A woman who claims that she was sexually abused "countless times" by the late wealthy financier Jeffrey Epstein — beginning when she was just 14 years old or younger — sued the executors of Epstein's estate in federal court Wednesday.
The woman, now in her early 30s, says in her lawsuit seeking unspecified monetary damages that she is one of several women whose claims about Epstein led to his indictment on federal charges of child sex trafficking in July by prosecutors in Manhattan. The civil complaint is at least the sixth suit to be filed against Epstein's estate since his death in August.
Epstein, 66, died while being held without bail in a federal jail in Manhattan. Authorities said the former friend of Presidents Donald Trump and Bill Clinton, as well as with Britain's Prince Andrew, hanged himself in his cell.
He had pleaded not guilty in the case at the time of his death, which came weeks after he was placed on suicide watch for several days after being found semi-conscious with marks on his neck in his cell.
Epstein left behind an estate that could be worth more than $500 million.
The woman identified in the new civil complaint against his estate only as pseudonym "Jane Doe" says she was introduced to Epstein through a teenage girl in 2002.
At the time, "Doe" was having a "difficult childhood," which included being raised primarily by a single mother, financial strain and a sister with serious medical conditions.
"The girl told Doe about an opportunity to earn money and offered to introduce her to a wealthy man," the suit in U.S. District Court in Manhattan says. "Doe would subsequently learn that this man was Epstein."
At the time, Doe was living with "a rotating case of friends," the suit says.
When the other girl took her to Epstein's Upper East Side mansion, Doe thought it "looked like a castle in the fairytale 'Beauty and the Beast,' one of her favorite Disney movies at the time," the suit says.
The complaint goes on to describe Epstein's abuse of the girl under the pretense of getting a "massage" which over successive visits escalated, becoming "more invasive, violent, and painful."
"All told, Doe was sexually assaulted by Epstein countless times over the course of three years," claims the lawsuit, whose named defendants are Darren Indyke and Richard Kahn, who have been appointed executors of Epstein's estate.
"While Epstein physically and emotionally hurt and exploited Doe, a vulnerable young girl, she also became financially dependent on him," the suit said.
"She stopped attending school and spent almost all her time 'working' at his home, gratifying him sexually, or bringing other girls to do the same."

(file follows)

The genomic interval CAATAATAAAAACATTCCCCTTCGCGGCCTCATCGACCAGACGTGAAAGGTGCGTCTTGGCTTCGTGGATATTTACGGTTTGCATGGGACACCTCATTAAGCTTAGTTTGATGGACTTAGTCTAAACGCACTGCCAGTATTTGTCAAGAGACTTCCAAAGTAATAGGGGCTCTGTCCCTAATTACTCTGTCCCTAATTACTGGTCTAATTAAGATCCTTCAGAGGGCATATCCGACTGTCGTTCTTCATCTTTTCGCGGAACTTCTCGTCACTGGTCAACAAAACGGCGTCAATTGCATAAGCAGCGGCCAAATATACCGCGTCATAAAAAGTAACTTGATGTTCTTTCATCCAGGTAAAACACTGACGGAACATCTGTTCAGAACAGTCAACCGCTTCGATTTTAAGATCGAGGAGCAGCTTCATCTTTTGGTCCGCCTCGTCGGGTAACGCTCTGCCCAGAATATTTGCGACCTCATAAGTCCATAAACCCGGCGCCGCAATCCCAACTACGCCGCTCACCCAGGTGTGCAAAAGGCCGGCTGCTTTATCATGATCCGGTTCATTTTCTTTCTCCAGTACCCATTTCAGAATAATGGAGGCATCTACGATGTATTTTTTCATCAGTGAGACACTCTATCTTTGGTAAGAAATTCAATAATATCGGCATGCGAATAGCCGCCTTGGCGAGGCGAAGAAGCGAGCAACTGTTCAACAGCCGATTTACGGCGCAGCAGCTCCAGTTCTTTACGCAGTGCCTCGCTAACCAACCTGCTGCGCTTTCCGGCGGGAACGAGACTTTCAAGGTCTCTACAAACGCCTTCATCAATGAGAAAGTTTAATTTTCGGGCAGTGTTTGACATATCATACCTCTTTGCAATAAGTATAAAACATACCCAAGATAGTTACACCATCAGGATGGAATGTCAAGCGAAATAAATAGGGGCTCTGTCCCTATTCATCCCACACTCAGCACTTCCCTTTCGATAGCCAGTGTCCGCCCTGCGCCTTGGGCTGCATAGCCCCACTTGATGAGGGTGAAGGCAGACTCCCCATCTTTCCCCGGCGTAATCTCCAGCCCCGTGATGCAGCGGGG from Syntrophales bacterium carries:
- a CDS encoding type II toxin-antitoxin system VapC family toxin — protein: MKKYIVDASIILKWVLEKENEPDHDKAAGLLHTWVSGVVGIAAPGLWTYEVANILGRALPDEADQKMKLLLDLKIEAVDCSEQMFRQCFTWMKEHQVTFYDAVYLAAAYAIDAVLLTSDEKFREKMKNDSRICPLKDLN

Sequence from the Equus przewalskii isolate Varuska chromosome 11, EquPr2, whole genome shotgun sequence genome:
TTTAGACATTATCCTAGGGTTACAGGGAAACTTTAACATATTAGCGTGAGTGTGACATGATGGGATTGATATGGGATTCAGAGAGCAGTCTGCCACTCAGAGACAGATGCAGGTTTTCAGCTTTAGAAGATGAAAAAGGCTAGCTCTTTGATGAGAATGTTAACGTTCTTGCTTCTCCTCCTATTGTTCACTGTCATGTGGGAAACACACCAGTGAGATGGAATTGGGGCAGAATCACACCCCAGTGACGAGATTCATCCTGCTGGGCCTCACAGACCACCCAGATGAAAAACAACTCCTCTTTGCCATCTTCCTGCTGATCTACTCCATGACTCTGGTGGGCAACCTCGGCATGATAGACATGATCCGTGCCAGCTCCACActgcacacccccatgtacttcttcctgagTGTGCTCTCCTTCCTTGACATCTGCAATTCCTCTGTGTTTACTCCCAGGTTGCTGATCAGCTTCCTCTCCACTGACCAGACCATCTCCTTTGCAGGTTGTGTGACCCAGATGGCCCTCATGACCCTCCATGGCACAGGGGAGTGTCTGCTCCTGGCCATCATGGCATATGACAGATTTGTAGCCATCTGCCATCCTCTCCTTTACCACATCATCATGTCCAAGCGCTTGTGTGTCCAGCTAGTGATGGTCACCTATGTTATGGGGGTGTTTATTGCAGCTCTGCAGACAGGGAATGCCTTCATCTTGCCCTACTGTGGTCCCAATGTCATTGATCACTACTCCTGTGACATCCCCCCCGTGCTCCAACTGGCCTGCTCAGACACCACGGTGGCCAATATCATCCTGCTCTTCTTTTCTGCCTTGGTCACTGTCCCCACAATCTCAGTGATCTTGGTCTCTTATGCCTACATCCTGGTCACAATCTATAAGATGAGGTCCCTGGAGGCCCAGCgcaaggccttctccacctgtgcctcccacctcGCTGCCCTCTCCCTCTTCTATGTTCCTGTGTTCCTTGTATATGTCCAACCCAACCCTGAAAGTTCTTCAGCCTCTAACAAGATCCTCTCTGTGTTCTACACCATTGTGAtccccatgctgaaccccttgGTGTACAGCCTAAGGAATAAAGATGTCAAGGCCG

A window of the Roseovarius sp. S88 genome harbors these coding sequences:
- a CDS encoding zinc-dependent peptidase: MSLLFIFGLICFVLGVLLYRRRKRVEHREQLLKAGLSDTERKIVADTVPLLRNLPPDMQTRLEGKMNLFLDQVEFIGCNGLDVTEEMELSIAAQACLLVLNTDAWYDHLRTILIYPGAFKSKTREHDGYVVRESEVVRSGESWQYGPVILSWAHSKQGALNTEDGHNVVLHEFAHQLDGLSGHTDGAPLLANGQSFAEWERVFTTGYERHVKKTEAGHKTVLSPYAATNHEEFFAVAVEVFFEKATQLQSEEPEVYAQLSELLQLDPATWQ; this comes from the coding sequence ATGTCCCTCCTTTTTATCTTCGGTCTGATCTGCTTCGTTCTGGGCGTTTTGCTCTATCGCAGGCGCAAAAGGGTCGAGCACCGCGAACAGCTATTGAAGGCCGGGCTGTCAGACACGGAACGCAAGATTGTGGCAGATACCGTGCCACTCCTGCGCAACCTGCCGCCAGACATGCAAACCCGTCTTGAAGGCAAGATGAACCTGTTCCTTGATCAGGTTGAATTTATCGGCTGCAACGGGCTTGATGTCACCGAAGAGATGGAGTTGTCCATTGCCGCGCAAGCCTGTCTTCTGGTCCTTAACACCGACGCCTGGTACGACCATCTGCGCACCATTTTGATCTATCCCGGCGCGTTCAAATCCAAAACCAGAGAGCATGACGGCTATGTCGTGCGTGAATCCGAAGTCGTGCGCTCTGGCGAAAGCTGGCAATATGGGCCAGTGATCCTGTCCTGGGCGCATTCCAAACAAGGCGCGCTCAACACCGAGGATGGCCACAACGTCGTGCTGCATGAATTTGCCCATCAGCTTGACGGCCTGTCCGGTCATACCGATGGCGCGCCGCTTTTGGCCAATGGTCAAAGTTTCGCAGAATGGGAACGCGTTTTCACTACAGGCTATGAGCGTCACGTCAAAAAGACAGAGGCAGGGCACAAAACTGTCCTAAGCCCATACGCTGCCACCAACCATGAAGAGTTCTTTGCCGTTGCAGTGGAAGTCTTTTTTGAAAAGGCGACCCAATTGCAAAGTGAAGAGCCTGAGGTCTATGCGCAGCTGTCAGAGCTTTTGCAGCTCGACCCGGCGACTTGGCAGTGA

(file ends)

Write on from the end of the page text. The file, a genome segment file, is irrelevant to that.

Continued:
The complaint says her abuse at Epstein's hands was "directly and indirectly facilitated by his co-conspirators," who, "upon information and belief," were his female assistants, Sarah Kellen and Lesley Groff.
The suit says that "Kellen and Groff often asked Doe to being other girls with her to Epstein's home," including girls "who Epstein had assaulted before."
The woman says she has post-traumatic stress syndrome and other serious emotional issues as a result of Epstein's abuse.
Her lawyer, Roberta Kaplan, in an emailed statement said, "We are so proud to represent our courageous client, and are committed to ensuring that justice is done."
"Although Mr. Epstein can no longer be held to account for his crimes, we will ensure that his Estate is held responsible for what he did," Kaplan said.
Federal prosecutors in Manhattan are continuing to investigate the criminal case, noting that Epstein had alleged conspirators who provided him with a stream of dozens of underage girls to sexually abuse from 2002 through 2005 in New York and at his home in Palm Beach, Florida.
Epstein fell under investigation by state and federal authorities in Florida in the mid-2000s for his habitual contact with young girls at his Palm Beach property and elsewhere.
He eventually reached a deal with federal prosecutors in Miami, who agreed not to bring serious federal felony charges against him in exchange for his agreement to plead guilty in 2008 to less-serious state charges, including procuring a prostitute under the age of 18.
Epstein, who served 13 months in jail for that state case, also was required to register as a sex offender for life.
The non-prosecution deal with prosecutors in Florida in 2007 also covered a number of Epstein's alleged co-conspirators, among them both Kellen and Groff, the lawsuit noted.
Groff's lawyer, Michael Bachner, last month issued a statement denying she was involved in Epstein's alleged crimes.
"Lesley Groff worked as an executive assistant in Jeffrey Epstein's business office, along with attorneys and other executives," Bachner said in the statement. "Ms. Groff never knowingly booked travel for anyone under the age of 18, and had no knowledge of the alleged illegal activity whatsoever. She is shocked and deeply distraught by the accusations and revelations concerning her former employer."
Controversy over the non-prosecution deal erupted in July after Epstein's arrest on the federal indictment in New York, whose allegations largely mirrored what federal prosecutors in Miami were investigating more than a decade earlier.
Manhattan U.S. Attorney Geoffrey Berman said after Epstein's indictment that the new charges were not barred by the non-prosecution deal Epstein struck in 2007 with Alex Acosta, the then-U.S. Attorney in Miami.
— Additional reporting by CNBC's Jim Forkin